London: ‘Monty Python’ star Terry Jones has revealed that BBC executives had almost killed off the television comedy sketch over fears that it would not bring in any money.
Jones, 68, who devised the show along with John Cleese, Eric Idle, Michael Palin, Graham Chapman and Terry Gilliam, said bosses at the corporation were not very impressed with the first series, which aired in 1969.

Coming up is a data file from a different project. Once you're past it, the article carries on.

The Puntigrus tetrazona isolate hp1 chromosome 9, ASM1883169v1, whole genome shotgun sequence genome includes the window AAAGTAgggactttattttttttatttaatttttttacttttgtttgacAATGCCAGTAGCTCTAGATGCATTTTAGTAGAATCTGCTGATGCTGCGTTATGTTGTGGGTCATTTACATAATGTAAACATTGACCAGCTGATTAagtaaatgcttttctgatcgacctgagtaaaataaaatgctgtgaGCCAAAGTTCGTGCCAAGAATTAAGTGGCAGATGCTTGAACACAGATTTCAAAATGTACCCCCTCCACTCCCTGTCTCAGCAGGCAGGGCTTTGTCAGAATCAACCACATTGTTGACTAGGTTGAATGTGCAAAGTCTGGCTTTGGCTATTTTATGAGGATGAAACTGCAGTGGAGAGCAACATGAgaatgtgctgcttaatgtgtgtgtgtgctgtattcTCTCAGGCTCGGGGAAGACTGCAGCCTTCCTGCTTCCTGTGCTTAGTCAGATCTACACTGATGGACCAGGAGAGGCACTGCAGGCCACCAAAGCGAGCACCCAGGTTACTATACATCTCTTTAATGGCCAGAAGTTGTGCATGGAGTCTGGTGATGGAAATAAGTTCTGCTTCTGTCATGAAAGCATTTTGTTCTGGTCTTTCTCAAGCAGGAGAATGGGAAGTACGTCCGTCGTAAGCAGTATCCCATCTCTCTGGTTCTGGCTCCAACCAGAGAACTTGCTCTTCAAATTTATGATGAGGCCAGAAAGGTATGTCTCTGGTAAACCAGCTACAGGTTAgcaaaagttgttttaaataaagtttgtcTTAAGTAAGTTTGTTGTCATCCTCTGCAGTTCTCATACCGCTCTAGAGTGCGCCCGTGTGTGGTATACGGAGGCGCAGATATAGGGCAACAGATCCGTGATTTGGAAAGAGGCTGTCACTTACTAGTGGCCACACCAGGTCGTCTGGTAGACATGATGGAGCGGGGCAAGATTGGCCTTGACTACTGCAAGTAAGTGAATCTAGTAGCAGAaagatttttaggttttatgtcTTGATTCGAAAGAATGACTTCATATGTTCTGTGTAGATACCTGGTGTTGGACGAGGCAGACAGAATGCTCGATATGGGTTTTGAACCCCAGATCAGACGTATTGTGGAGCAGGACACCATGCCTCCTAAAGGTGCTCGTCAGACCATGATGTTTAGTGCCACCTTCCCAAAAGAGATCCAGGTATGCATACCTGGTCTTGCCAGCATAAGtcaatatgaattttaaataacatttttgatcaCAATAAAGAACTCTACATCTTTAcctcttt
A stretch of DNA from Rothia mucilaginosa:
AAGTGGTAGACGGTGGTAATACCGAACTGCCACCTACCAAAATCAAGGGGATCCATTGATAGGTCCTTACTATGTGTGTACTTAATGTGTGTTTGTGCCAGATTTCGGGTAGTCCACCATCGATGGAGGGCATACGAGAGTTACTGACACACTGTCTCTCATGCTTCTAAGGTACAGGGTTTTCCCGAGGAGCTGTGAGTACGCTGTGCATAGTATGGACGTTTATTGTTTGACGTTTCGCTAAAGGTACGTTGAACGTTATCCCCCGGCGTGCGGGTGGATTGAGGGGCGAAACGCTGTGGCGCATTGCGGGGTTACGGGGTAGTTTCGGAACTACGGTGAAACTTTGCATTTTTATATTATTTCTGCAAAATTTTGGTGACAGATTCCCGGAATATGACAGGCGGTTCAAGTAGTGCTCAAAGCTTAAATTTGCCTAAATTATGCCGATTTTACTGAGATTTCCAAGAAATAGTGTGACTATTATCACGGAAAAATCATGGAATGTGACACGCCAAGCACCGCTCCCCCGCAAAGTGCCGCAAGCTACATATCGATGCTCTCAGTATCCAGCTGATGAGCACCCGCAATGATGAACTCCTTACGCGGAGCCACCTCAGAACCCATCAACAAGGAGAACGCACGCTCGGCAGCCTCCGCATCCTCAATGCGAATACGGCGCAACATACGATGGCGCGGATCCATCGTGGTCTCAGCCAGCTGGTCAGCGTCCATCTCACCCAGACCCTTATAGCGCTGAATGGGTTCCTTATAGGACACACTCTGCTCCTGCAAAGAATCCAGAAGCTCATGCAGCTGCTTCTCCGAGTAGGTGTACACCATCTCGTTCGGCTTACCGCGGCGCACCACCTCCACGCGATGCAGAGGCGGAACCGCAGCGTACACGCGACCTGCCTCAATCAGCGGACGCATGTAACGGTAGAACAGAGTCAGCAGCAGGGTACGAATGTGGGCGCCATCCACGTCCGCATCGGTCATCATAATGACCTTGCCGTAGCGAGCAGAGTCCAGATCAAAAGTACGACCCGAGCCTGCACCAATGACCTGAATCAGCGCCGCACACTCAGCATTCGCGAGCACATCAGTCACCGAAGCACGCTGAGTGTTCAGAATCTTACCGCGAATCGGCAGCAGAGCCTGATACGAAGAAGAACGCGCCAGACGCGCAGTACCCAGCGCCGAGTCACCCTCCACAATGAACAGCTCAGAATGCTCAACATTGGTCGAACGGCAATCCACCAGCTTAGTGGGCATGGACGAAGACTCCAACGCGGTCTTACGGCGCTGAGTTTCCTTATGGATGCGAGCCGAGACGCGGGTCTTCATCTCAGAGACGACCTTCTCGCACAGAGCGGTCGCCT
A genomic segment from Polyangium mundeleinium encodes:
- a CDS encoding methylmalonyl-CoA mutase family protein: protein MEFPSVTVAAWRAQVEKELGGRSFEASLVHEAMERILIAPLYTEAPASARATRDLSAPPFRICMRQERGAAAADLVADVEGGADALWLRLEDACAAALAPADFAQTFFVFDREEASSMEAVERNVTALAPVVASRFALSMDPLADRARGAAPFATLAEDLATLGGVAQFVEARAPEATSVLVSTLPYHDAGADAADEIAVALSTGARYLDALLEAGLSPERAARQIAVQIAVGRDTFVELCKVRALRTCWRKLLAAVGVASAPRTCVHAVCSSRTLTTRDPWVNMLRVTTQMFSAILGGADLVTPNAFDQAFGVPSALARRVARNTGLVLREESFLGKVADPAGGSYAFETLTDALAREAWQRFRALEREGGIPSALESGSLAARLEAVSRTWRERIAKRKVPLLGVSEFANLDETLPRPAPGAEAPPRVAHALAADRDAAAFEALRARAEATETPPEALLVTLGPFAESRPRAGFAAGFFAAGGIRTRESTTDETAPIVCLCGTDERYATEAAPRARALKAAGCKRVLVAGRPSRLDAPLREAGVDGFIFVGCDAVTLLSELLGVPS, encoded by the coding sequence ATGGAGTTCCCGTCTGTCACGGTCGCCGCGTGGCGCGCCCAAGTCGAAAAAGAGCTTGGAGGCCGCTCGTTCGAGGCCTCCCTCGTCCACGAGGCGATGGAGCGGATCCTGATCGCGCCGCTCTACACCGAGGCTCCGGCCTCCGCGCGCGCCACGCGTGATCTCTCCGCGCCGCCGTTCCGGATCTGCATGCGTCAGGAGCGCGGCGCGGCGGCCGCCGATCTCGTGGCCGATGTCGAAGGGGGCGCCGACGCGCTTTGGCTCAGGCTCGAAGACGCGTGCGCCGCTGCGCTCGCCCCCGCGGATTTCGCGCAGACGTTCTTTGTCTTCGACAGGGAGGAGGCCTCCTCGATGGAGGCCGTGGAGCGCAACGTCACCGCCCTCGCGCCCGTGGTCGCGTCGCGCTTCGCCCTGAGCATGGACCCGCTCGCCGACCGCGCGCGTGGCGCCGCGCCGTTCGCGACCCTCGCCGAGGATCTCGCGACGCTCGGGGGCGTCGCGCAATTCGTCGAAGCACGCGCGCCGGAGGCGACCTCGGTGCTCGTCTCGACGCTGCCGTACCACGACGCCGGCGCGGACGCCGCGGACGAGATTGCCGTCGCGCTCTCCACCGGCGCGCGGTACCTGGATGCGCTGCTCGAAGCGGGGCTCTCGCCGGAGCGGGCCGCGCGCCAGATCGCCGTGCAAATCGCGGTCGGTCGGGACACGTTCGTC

“They used to give us nonsense terms and conditions. We were never sure whether we’d be there for another season,” a news daily quoted him as saying.
“They didn’t believe we could make them any money, so they wanted to get rid of us at the very beginning,” he stated.
Jones said the show was saved only when a Spanish television executive approached the BBC to buy screening rights.
“They went to great lengths to tell him that it was not actually a circus at all and that he might not really like it but he still insisted on watching it and bought a full season. That saved us,” he added.